Things are very different now, they are much much more complex. There are more demands and therefore more needs that are going unmet as the lives of what once might have been the members of our bands have become crazy busy. The concept of “it takes a village” is no joke and is, in fact, paramount now for our physical, emotional, mental, and yes, spiritual health. But what’s not so funny is that the village has become a fading concept.
A Return to Nature
However, there is hope. Underneath all the capitalistic, Coca-Cola, and Concerta culture we are still human beings. Science has proven what those who operate more intuitively have always known that we are built for relationship; we evolved in relationship, we need relationship. Science has also taught us that our nervous systems aren’t that different than they were hundreds of thousands of years ago. Our biology still prefers that we go to sleep when the sun goes down, as do our children’s bodies. Fortunately we have learned about this thing called stress and its negative effects, and that part of the remedy in treating stress is to enjoy time in nature, get back into our bodies, and to gravitate towards fulfilling relationships with other people. We need to play, yes, and we need not just one, but several shoulders to cry on when things get tough. We need to share good food and tell stories about our adventures. We need to feel the sun warming our skin and smell the salt air of the ocean. We need to remember who we are as human animals, and the architecture we came with, to fully experience what it means to be alive.
Creating More Social Support for Parenting
The second important point in this dialogue is how we might begin to rebuild the village and thus expand the support network available for parents. There is a belief I have heard among many parents, particularly the more domestic parent, that they should be the sole caretaker of their child and that they should never leave their children with a baby sitter even once a month so that they (the parents) can have a day to themselves either alone or to play with other grown ups. I would like to begin to challenge that kind of thinking with an analogy I heard in a class on child abuse assessment and reporting. The analogy being that before a plane takes off, the flight attendants remind parents traveling with young children that in case of a loss of cabin pressure oxygen masks will drop down, and that parents are to place their mask over themselves before assisting their child with their own mask. The moral of the story is that if the parents’ needs are unmet, they cannot be of assistance to their child. When parents can model a sense of play and enjoyment, when their bodies demonstrate trust in life, it sends a message to their children that life is something to enjoy, and that human relationships are good.
The Human Animal
Finally, I want to return to the topic of what it means to be a human animal. We are so complex in our design that it is certainly a conundrum to think about who we are at an intrinsic level, underneath all the cultural overlays. However, we can still learn from our fellow humans who continue to live in as close to a non-industrialized culture as is possible. The late Jean Liedloff, author of The Continuum Concept: In Search of Happiness Lost, was a psychotherapist and anthropologist who studied the indigenous Yequana people of South America, a culturally sophisticated and happy people. She brought up an ethological issue about the importance of what is inherent to us as a species. She wrote, “If one wants to know what is correct for any species, one must know the inherent expectations of that species.” She gives several examples of expectations such as lungs being an expectation of air, and a baby’s ears “are an expectation of vibrations caused by the events most likely to concern him, including the voices of other people.” Liedloff also wrote about how the people she studied didn’t have to “read a book written by a strange man” on how to raise their babies because raising children was woven into the fabric of their existence. The Yequana people had been living in such a close relationship with their own nature that child rearing was pretty much a no-brainer; it was intuitive. From this we can really get the sense of Organic Intelligence in action. Our species wouldn’t have made it this far without it.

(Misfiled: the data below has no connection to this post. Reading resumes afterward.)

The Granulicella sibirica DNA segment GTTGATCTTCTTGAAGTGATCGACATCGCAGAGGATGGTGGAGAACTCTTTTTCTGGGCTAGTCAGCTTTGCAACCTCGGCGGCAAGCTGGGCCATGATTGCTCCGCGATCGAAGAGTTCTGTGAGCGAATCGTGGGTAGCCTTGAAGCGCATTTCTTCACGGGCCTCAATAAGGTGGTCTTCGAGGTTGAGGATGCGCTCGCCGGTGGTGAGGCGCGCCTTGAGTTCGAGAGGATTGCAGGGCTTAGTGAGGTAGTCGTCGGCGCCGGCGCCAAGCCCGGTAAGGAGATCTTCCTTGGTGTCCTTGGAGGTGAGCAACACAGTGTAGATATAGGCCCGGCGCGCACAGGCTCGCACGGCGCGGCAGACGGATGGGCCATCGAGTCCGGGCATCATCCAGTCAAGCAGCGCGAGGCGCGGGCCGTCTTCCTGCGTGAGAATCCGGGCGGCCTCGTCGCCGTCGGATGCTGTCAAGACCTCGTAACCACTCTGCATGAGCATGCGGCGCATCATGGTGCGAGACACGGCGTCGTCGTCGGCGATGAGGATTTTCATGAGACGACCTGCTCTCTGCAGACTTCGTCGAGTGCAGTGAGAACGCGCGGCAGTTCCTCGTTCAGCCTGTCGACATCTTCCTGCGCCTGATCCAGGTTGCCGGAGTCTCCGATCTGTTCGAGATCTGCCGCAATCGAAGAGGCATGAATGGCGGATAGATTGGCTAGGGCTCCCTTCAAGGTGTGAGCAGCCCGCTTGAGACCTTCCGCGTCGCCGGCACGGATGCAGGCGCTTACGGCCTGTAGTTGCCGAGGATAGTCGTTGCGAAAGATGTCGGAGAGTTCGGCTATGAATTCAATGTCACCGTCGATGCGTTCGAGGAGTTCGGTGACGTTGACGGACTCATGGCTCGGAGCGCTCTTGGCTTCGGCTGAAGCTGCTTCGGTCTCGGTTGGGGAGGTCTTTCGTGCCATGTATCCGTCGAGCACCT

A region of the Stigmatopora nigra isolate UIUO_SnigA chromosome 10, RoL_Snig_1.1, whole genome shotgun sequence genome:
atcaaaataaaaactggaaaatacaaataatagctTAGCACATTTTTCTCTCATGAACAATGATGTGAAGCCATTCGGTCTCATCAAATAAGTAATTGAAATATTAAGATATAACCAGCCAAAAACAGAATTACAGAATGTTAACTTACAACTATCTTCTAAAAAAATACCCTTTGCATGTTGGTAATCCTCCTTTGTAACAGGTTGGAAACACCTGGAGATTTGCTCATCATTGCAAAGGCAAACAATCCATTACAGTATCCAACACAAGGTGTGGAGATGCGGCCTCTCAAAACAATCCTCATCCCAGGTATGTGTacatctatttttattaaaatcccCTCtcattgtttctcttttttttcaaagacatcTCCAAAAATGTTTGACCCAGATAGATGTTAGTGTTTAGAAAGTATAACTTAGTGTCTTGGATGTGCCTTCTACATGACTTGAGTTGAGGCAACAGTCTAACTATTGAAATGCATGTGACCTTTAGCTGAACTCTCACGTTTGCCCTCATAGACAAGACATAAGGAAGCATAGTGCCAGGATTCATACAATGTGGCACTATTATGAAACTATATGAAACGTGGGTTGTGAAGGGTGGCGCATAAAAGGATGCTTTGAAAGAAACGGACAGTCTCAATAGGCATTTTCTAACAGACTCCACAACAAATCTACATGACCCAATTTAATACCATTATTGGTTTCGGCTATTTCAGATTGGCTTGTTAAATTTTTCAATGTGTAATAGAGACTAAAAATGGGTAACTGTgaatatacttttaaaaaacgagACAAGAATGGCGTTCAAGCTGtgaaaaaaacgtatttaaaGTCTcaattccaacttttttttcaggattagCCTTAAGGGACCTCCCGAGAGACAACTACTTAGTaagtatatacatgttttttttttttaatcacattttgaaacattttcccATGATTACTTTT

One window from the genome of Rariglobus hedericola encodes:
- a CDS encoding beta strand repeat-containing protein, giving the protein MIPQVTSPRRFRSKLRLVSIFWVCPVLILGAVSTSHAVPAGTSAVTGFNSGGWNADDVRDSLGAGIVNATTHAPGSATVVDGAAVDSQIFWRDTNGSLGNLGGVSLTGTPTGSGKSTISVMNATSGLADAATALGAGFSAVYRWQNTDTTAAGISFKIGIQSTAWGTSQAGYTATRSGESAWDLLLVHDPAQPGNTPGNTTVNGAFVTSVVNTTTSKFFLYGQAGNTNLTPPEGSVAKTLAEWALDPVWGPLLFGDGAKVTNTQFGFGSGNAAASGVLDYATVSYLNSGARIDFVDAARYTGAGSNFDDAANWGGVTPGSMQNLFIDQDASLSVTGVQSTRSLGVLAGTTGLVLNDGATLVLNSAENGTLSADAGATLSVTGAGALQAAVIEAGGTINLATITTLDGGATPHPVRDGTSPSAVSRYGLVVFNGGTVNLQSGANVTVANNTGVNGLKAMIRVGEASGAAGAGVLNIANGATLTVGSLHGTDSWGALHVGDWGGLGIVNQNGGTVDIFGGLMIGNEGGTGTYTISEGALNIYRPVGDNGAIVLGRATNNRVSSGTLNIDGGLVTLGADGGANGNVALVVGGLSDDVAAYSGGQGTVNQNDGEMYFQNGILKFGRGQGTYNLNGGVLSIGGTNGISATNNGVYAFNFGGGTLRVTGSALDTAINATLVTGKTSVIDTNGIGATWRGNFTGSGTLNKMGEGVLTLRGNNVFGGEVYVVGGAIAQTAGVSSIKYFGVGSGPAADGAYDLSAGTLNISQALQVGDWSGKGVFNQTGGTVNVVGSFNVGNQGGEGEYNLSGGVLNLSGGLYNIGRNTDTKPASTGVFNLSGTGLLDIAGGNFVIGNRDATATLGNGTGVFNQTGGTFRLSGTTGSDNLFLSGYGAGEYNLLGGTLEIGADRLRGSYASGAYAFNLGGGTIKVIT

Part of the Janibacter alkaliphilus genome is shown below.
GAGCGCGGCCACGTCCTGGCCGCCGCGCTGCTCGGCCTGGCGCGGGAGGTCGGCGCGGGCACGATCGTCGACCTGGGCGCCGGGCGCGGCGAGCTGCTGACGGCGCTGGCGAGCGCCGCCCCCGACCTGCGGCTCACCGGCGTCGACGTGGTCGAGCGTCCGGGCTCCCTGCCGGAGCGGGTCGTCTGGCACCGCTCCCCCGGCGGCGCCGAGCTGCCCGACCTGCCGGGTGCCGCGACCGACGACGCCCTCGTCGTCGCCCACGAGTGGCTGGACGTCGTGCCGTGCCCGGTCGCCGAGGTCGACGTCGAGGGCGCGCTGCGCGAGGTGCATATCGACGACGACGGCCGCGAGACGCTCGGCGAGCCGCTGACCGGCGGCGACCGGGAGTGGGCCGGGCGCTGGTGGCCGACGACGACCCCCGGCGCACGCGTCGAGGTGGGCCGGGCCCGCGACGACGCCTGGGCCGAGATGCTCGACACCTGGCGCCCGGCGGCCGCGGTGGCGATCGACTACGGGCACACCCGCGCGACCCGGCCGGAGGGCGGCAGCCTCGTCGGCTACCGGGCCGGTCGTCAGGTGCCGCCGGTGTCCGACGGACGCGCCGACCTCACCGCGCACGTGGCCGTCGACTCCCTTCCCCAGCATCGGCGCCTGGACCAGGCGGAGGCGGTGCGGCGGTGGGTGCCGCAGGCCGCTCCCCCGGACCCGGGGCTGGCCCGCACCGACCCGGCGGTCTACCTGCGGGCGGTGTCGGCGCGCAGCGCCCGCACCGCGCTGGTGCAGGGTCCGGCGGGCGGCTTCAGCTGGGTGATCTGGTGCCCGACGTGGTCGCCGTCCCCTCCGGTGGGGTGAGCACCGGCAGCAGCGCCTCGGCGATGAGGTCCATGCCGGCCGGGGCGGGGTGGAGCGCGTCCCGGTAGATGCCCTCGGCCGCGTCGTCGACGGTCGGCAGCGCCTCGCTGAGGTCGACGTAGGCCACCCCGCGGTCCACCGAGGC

With the idea that there is an intuitive logic inside of us, perhaps we can begin to de-pathologize “problematic” behavior in children and see it in the larger context of psychobiological expectations that aren’t being met, or that maybe the problem is within the cultural construct or conditions in which the behavior is occurring. Perhaps we can find ways to “re-band” ourselves and recreate that village so that parents can feel a fullness in the experience of parenting rather than chronic depletion. It takes 300 years for a single gene to mutate, but, overall as a species, our psychosocial needs haven’t changed that much. Our biology hasn’t caught up with our egoic endeavors, and we have created a culture of lost instincts. So in order to get in touch with our “human animalness” we have to really look at what we’ve created, and then go back and experience, on a sensation and impulse level, how it feels to be in our bodies. We need to let that be a point of reference so that we can, once again, trust our instincts and intuition as our guides.
Karen Ouse, MA, OIX is a Licensed Marriage & Family Therapist, Biodynamic Craniosacral Therapist, and Somatic Experiencing Practitioner who brings a holistic approach to her healing services. A graduate from JFK University, Karen has clinical experience working with children, teens, and adults as an LMFT formerly at Family Services Agency in Watsonville, and currently in her private practice in Aptos, CA. Her clinical focus is the art of relationship to oneself and the larger expanding circles of family and community. More about Karen on her website.